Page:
Incendiary Films

The Public Library of Cincinnati and Hamilton County has a wonderful collection of materials about the use of the Ohio and Mississippi rivers known as the Inland Rivers Collection. Recently a group of photographs with accompanying film negatives from this collection came to the Lab.

What for? Well, film has been made using different chemicals over the years, some of which are very unstable. The Lab’s task was to divide and house the entire grouping according to film type. Special attention was given to identifying any cellulose nitrate negatives and isolating them in separate storage housing with the recommendation they be digitized and then disposed of in accordance with Ohio’s guidelines for discarding hazardous materials.

Cellulose nitrate film was the first widely used flexible plastic film. In the late nineteenth century it supplanted heavy, fragile glass plates. Great! Except nitrate is also a chemical component in gunpowder. As cellulose nitrate film degrades it goes through several distinct stages, beginning with silver mirroring and yellowing. Then it may become sticky and smelly (nitric acid odor). Gradually the negative changes to an amber color with the image beginning to fade. Eventually the negative can soften to a point where it may stick to adjacent pictures or its enclosure. In the final stage it turns to a brown acidic powder. As deterioration progresses it accelerates and in the last stages the film may begin to generate its own heat and ignite. A cellulose nitrate fire doesn’t need oxygen to burn so most of the usual firefighting methods won’t put it out. Any grouping of cellulose nitrate film increases the risk. Reels of motion picture film contained in metal canisters concentrate the off-gassing and accelerate the deterioration process.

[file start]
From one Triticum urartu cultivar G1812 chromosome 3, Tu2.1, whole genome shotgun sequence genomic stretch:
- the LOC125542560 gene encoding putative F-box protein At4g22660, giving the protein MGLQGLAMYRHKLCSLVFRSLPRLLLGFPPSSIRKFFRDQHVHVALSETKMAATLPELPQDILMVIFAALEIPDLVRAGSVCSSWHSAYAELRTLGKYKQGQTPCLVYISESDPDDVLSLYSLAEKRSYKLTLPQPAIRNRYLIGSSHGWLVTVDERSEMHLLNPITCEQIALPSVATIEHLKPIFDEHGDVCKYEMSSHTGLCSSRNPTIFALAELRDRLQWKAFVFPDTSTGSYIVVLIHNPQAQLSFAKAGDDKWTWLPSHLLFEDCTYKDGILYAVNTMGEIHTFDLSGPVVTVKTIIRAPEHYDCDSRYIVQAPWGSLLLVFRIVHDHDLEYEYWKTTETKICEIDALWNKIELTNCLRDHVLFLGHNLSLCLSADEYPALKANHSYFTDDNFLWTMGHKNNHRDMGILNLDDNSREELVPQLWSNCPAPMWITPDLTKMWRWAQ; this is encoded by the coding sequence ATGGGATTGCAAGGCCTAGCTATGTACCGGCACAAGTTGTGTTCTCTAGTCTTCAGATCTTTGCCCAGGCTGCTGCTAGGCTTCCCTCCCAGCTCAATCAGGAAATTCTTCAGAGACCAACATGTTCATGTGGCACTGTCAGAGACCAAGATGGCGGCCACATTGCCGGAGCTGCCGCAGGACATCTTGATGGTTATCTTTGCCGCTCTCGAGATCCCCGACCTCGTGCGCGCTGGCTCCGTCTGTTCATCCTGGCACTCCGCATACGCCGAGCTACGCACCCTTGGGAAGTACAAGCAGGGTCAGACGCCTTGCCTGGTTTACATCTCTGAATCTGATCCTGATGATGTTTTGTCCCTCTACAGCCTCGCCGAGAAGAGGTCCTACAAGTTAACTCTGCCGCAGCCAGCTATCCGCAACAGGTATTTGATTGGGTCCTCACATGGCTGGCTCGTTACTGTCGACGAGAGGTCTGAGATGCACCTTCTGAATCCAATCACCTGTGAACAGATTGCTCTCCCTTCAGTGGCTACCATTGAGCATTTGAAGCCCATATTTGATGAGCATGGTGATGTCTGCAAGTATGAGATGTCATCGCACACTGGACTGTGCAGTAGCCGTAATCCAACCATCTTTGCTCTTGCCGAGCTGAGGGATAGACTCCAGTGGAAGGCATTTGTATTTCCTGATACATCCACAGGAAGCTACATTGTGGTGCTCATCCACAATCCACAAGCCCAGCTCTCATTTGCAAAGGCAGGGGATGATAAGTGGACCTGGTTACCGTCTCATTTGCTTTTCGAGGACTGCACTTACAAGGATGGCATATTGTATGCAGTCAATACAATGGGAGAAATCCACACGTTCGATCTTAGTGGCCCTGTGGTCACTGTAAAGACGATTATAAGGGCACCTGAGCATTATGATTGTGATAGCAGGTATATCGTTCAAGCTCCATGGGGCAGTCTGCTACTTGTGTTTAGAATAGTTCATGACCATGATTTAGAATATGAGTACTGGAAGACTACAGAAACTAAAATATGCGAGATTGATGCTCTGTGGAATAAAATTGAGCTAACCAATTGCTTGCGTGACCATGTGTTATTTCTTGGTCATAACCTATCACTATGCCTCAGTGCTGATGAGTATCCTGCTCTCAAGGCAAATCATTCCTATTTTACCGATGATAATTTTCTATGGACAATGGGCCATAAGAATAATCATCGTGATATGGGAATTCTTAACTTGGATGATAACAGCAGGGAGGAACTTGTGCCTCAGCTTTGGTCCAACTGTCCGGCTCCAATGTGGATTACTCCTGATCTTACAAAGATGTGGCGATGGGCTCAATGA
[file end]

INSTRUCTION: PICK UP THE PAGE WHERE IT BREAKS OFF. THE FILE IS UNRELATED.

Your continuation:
silver mirroring on nitrate

Cellulose acetate film came along in 1912. It was clearly marked “Safety Film” to indicate to users it was less hazardous (less combustible) than cellulose nitrate. It has issues too though. Over time it degrades and develops a strong vinegar smell, sometimes shrinking and becoming brittle or developing channeling which makes the image indecipherable.

In new condition cellulose nitrate and cellulose acetate look very similar but as they age they can develop distinct differences. The most obvious is color. Aging nitrate film turns a yellowish color, which turns more amber and then brownish the older it gets. Aging acetate film also changes color but it leans toward more pink or blue shades. This visual clue helped us identify most of the film we were given to look at. There were still some question marks though. Even the words “safety film” weren’t a sure indication that we were looking at cellulose acetate film as many of the negatives seemed as if they could be copies.

three films